According to two Associated Press reports appearing on MSNBC.com and Yahoo! Finance, federal trade commissioners have voted 4-0 in favor of requiring bloggers to disclose any compensation received for writing product reviews. The new rules, which would take effect December 1, would impose fines up to $11,000 for violations, and may require bloggers and sneaky advertisers (who give money and freebies to bloggers in exchange for positive reviews).
While the wheels have been set in motion for today’s decision since last November (in fact, deceitful advertising practices like these have been banned since 1980, but new revisions include bloggers in the verbiage), the FTC has yet to concretely outline a plan for oversight.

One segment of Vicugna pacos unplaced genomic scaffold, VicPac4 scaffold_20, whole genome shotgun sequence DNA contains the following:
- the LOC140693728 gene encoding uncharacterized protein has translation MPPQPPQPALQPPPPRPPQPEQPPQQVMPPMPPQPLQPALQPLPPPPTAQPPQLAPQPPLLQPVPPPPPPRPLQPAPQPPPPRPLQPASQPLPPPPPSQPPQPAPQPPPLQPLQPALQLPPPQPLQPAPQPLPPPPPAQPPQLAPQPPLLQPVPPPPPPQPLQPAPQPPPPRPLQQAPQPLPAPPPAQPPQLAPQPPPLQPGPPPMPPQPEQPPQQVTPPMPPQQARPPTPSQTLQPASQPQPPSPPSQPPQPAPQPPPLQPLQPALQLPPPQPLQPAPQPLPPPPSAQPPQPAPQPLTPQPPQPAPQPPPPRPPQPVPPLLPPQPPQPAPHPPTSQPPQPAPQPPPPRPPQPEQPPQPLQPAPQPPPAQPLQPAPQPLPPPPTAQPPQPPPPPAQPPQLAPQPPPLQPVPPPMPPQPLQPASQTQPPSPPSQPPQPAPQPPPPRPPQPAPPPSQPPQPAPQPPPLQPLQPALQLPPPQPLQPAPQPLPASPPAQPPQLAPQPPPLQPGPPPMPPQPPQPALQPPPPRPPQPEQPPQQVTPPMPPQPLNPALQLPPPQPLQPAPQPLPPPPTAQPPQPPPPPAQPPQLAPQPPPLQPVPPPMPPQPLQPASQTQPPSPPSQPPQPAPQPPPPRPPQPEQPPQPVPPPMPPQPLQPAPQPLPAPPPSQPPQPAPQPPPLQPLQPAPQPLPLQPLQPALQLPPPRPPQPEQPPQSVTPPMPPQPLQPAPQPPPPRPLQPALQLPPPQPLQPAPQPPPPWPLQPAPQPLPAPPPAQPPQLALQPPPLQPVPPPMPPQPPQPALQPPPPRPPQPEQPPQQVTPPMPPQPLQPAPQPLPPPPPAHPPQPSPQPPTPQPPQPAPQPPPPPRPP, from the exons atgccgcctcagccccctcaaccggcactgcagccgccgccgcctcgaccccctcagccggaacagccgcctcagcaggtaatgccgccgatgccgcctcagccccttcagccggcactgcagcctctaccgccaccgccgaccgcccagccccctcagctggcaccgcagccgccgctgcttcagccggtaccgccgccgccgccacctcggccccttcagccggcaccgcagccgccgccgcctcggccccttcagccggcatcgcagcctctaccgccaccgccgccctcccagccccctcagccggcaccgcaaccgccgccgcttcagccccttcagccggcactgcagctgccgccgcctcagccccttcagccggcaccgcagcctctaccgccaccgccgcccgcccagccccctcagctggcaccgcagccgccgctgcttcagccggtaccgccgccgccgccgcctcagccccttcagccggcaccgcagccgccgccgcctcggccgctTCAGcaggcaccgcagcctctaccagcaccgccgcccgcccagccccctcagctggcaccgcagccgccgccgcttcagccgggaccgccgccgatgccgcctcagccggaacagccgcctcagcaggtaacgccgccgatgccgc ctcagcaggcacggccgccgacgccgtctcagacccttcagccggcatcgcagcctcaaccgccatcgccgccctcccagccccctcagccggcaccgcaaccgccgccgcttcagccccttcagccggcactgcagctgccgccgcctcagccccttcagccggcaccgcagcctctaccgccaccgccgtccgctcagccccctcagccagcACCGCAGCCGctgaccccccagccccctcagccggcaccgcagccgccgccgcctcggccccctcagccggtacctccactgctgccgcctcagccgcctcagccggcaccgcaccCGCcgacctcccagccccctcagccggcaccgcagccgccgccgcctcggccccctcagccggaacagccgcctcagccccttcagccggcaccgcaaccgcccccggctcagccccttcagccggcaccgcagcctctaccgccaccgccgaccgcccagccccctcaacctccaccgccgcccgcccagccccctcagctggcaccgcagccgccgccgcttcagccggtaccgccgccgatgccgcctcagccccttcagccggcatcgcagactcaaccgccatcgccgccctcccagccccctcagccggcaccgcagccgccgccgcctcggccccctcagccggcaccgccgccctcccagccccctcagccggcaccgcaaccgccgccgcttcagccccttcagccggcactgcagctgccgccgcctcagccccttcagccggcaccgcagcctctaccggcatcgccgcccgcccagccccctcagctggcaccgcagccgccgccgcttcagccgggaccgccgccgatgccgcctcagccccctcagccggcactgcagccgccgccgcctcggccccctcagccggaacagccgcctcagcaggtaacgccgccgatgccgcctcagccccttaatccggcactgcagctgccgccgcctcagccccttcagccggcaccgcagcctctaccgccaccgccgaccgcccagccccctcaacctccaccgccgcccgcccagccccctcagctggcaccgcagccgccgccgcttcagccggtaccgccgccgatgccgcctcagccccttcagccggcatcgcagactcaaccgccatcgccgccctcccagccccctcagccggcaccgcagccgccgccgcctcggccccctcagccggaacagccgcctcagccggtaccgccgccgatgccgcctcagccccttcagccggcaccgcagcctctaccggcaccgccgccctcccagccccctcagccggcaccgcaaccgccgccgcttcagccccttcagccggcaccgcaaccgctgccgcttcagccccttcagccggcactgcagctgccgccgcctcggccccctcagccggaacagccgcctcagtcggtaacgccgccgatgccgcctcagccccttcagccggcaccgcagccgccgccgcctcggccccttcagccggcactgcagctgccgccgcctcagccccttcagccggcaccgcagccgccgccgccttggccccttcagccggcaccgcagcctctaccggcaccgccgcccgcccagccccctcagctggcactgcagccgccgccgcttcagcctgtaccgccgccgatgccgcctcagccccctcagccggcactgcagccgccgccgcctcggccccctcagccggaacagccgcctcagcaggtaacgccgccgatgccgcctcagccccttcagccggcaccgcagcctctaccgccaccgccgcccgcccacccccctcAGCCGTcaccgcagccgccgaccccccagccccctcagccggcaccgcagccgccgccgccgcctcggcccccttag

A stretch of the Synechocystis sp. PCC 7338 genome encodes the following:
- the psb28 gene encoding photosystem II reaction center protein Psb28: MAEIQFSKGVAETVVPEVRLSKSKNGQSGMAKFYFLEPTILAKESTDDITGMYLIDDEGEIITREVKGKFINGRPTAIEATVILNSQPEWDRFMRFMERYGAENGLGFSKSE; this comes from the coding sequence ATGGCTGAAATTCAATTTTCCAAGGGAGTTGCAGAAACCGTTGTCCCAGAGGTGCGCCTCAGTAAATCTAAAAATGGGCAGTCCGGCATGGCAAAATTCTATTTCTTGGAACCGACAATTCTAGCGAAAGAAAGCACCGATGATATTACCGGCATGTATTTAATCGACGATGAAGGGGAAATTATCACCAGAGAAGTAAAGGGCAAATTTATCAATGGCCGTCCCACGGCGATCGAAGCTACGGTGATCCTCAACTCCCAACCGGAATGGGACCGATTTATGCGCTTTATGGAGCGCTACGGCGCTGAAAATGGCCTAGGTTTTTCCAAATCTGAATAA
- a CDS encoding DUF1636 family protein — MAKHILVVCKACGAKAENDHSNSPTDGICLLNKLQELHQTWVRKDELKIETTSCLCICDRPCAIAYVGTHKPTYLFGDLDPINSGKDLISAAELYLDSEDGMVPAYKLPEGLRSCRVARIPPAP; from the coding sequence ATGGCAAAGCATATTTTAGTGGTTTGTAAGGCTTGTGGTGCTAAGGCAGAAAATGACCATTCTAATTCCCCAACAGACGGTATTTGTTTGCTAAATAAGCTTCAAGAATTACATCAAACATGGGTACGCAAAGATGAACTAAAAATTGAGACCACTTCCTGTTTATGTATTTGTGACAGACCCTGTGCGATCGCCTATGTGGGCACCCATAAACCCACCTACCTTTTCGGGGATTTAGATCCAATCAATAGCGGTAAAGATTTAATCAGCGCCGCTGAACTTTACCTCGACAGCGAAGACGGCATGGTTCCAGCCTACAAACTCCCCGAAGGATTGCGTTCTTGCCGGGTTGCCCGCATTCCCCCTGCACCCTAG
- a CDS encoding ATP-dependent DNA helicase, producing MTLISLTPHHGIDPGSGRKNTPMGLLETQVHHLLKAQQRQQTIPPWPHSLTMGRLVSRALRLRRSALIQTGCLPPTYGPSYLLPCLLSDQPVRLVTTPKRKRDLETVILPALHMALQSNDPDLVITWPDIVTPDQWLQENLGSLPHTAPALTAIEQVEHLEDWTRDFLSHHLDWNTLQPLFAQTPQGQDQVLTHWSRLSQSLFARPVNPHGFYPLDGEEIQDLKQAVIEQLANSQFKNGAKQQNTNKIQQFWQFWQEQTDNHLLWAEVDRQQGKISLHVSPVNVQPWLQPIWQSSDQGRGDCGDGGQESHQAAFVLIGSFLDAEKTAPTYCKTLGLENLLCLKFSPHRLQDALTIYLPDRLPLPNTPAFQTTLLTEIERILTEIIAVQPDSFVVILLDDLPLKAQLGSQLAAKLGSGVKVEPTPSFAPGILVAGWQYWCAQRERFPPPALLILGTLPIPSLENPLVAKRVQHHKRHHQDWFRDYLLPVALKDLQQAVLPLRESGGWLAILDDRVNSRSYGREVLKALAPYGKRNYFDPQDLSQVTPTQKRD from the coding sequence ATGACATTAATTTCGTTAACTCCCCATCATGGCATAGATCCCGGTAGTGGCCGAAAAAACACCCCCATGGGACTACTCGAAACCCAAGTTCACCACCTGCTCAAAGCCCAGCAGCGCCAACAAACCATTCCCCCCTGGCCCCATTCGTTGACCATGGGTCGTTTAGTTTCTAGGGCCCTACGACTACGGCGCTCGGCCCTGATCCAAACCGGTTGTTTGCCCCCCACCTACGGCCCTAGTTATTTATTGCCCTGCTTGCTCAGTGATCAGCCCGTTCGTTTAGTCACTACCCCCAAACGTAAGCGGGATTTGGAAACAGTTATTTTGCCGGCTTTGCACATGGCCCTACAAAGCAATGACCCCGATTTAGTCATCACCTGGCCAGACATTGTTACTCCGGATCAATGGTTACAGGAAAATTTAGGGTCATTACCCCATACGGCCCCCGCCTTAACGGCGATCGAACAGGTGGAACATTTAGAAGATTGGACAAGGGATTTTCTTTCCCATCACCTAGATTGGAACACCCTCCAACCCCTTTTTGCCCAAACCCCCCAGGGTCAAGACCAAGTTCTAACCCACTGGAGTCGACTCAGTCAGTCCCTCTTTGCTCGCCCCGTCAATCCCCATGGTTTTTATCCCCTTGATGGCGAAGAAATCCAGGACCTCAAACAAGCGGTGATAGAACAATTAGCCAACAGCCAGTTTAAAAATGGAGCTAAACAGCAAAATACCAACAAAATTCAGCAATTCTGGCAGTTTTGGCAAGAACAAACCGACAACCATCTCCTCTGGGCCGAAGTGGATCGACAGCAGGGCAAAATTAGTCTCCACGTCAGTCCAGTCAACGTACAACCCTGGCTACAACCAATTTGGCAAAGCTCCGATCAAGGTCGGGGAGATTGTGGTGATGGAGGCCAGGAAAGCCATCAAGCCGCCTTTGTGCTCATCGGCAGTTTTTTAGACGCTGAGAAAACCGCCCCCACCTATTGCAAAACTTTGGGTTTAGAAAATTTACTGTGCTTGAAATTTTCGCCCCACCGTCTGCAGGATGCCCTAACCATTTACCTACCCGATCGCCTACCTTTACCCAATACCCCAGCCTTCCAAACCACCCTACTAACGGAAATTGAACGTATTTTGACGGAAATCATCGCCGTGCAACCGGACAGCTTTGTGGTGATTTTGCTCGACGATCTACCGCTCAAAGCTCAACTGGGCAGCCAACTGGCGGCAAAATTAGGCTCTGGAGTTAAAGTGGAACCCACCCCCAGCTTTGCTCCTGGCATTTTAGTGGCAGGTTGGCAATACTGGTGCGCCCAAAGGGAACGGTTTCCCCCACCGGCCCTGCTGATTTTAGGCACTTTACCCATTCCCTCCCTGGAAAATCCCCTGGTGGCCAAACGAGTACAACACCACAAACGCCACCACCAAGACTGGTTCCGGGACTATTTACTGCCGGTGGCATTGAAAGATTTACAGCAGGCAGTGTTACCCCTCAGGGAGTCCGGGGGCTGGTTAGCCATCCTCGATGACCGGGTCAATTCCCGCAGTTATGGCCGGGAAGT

Which has me, a fellow with blurry eyes from reading hundreds of reviews written about ONE hotel in Miami, wondering exactly how the FTC hopes to enforce this.
Well-paid bl0ggers like Dooce.com’s Heather B. Armstrong—whose product reviews can have significant impact on the market—are obvious targets for this rules revision, but what about the Wikipediites, the Yahoo! Answerers, the Amazonian Review Squads? How will the FTC manage to discern the conscientious consumer with a compulsion to give unsolicited opinions from the paid advertising agent mole on the comment rolls of blogs and forums?